This woman adopted the ancient Chinese game of mahjong to create a popular club in New York that draws hundreds of players every week.
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More facts about Chinese Mahjong
Mahjong (/mɑːˈdʒɒŋ/ mah-JONG, Mandarin: [mǎ.tɕjâŋ]) is a tile-based game that was developed in China during the Qing dynasty and has spread throughout the world since the early 20th century. It is commonly played by four players (with some three-player variations found in Japan, South Korea and Southeast Asia). The game and its regional variants are widely played throughout Eastern and South Eastern Asia and have become popular in Western countries too. The game has also been adapted into a widespread online entertainment. Similar to the Western card game rummy, Mahjong is a game of skill, strategy, and calculation and involves a degree of chance.
The game is played with a set of 144 tiles based on Chinese characters and symbols, although some regional variations may omit some tiles or add unique ones. In most variations, each player begins by receiving 13 tiles. In turn players draw and discard tiles until they complete a legal hand using the 14th drawn tile to form 4 melds (or sets) and a pair (eye). A player can also win with a small class of special hands. There are fairly standard rules about how a piece is drawn, how a piece is robbed from another player, the use of simples (numbered tiles) and honors (winds and dragons), the kinds of melds allowed, how to deal the tiles and the order of play. Despite these similarities, there are many regional variations to the rules including rather different scoring systems, criteria for legal winning hands and even private table rules which distinguish some variations as notably different styles of mahjong.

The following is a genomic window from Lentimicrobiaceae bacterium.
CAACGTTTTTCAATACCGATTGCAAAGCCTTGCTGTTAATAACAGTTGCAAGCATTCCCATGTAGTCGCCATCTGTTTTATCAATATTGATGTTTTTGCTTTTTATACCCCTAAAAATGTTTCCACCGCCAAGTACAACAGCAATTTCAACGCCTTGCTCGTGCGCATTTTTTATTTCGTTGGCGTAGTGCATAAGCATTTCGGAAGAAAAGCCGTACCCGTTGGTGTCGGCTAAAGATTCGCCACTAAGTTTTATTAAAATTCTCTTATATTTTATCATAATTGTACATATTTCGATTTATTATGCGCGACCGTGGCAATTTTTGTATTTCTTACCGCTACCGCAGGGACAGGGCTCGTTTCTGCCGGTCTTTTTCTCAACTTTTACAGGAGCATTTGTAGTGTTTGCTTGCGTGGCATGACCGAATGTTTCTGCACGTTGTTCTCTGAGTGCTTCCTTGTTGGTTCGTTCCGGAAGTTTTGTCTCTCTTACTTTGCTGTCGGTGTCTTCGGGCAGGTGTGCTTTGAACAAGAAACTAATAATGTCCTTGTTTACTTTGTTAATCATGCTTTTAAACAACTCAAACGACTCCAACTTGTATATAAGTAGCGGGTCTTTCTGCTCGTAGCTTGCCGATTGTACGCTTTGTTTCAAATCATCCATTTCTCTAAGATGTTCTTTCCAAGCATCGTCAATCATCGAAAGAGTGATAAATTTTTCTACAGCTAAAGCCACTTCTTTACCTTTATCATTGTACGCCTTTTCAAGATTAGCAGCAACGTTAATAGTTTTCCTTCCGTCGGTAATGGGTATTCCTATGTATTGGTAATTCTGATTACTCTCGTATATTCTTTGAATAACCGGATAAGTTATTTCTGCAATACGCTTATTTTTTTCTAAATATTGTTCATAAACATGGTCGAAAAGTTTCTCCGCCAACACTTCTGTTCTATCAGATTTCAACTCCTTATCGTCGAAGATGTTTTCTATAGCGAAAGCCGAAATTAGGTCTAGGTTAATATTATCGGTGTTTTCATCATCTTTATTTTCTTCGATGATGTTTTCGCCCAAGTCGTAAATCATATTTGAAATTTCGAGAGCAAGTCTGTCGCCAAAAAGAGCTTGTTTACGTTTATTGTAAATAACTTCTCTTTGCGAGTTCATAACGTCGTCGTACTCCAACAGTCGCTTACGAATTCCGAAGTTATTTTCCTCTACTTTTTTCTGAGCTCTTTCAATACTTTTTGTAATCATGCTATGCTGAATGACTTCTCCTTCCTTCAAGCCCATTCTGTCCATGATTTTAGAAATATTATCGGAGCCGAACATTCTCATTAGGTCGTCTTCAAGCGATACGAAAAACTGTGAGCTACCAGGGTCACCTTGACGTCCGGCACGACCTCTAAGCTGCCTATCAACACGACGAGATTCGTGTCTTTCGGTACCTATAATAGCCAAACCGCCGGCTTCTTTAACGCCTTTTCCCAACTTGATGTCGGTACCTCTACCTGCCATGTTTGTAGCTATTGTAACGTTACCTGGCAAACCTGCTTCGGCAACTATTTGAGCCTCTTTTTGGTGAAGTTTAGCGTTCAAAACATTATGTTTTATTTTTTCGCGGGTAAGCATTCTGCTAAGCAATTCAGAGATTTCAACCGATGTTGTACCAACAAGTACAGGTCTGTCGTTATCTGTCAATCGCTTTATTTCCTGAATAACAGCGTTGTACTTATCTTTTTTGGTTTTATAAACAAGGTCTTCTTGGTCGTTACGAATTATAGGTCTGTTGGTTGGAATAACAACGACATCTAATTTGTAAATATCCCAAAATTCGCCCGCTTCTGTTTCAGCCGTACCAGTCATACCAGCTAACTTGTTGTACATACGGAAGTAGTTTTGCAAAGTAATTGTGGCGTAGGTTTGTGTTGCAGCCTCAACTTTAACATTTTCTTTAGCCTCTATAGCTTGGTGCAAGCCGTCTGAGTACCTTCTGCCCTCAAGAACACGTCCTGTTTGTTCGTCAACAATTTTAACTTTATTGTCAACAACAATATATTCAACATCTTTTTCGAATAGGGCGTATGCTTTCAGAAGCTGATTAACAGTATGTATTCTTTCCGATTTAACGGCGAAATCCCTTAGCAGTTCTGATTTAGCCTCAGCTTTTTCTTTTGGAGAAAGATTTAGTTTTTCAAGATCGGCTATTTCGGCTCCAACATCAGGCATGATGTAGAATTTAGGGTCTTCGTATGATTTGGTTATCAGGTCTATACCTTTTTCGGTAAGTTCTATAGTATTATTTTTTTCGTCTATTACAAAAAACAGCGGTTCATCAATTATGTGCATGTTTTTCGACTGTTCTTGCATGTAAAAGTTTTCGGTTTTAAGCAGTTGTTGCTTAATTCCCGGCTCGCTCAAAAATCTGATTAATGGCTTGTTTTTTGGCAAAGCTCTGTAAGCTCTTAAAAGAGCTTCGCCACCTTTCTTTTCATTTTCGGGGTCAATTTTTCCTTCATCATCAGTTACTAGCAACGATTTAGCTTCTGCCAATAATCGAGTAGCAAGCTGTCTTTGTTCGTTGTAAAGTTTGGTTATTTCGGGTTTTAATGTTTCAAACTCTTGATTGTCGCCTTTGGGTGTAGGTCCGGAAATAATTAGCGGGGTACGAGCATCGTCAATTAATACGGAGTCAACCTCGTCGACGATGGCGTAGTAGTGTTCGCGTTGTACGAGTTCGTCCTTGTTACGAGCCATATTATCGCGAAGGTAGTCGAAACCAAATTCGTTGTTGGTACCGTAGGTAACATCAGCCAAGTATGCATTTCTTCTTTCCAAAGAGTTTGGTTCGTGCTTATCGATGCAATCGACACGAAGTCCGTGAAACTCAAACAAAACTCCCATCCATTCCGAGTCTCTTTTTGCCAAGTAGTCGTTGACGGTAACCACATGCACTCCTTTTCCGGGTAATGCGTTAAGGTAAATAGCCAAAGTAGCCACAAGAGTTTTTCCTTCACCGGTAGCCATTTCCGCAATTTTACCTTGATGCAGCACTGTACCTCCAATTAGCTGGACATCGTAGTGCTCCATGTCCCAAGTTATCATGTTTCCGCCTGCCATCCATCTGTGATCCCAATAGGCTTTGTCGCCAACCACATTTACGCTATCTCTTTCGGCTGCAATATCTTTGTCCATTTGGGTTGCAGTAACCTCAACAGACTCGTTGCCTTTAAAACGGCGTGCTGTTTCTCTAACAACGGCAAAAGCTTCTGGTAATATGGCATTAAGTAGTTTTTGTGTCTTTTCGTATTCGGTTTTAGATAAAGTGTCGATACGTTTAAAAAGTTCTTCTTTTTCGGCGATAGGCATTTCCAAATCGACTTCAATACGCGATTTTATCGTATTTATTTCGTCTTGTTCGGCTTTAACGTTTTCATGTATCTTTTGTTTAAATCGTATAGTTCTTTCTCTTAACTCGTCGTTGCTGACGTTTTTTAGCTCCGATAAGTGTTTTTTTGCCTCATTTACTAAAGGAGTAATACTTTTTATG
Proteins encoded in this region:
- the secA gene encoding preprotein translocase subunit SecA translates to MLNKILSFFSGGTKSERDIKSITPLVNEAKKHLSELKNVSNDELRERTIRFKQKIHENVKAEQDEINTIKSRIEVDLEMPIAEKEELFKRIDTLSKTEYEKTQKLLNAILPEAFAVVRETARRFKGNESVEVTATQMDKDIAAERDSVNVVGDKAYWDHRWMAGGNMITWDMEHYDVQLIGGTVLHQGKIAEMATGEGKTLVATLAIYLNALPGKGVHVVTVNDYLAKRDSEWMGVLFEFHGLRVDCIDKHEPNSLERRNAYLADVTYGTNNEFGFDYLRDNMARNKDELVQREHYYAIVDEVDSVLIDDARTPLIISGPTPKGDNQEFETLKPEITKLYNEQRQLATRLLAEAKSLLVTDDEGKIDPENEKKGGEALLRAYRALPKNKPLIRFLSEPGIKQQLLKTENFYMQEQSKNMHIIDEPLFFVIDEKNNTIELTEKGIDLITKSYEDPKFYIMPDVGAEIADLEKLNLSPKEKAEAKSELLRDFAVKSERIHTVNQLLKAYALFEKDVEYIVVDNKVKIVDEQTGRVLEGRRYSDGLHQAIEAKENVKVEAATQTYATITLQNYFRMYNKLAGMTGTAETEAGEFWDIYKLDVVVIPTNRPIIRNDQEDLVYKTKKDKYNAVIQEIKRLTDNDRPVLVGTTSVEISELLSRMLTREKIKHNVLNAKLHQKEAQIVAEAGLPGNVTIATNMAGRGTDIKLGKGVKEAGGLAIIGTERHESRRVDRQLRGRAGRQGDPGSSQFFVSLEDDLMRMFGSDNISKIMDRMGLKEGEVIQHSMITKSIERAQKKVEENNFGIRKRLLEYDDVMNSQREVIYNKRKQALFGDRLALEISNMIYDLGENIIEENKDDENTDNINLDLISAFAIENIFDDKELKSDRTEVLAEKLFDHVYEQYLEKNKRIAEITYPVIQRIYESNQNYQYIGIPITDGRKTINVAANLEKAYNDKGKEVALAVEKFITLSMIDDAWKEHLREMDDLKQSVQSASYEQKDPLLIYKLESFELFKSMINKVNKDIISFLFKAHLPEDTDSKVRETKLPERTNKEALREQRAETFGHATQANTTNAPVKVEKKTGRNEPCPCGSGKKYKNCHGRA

There are 3 suits of simples and in each suit the tiles are numbered from 1 to 9. The suits are bamboos, dots, and characters. There are 4 identical copies of each simples tile totaling 108 simples tiles.
The bamboo suit is also known as “sticks” or “bams” suit; the first tile usually has a bird (traditionally, a peacock or sparrow) instead of a single bamboo. The dots suit is also known as the “wheels”, “balls”, or “coins” suit. The characters suit is also known as the “cracks” or “numbers” suit since the top character is the Chinese number, and the bottom character is the Chinese number “ten thousand”.
There are two different sets of Honors tiles: Winds and Dragons. The Winds are East, South, West, and North. In Mahjong, East (not North) is the beginning. The Dragons are Red, Green, and White. The white dragon has a blue or black frame on the face of the piece or in some sets is entirely blank. These tiles have no numerical sequence like the simples (for example the bamboo pieces number 1 to 9). Like the simples, there are four identical copies of each Honors tile, for a total of 28 Honors tiles.
There are two sets of Bonus tiles: Flowers and Seasons. The flower and season tiles play a unique role in the mechanics of the game. When drawn, the Bonus tile is not added into a player’s hand but are instead set aside and kept near the player’s other tiles for scoring purposes should they win the hand, and an extra tile is drawn in replacement of the Bonus tile.
In addition, unlike the Simple and Honors tiles, there is only a single tile of each Bonus tile, so there are a total of four flower and four season tiles in the set. The tiles have a different artistic rendering of a specific type of flower or season.
It is not necessary to know the names or the Chinese characters of each bonus tile, only the number, as this is associated with a specific direction, and the player receives bonus points when the Bonus tile matches the seat direction. There is no relation between the bonus tile “bamboo” flower and the bamboo suit of simple tiles (ex. 2 bamboo). In traditional Chinese culture, the Four Gentlemen are the plum (winter), orchid (spring), bamboo (summer), and chrysanthemum (autumn) which are regarded as the representative plants of those seasons.
To be continued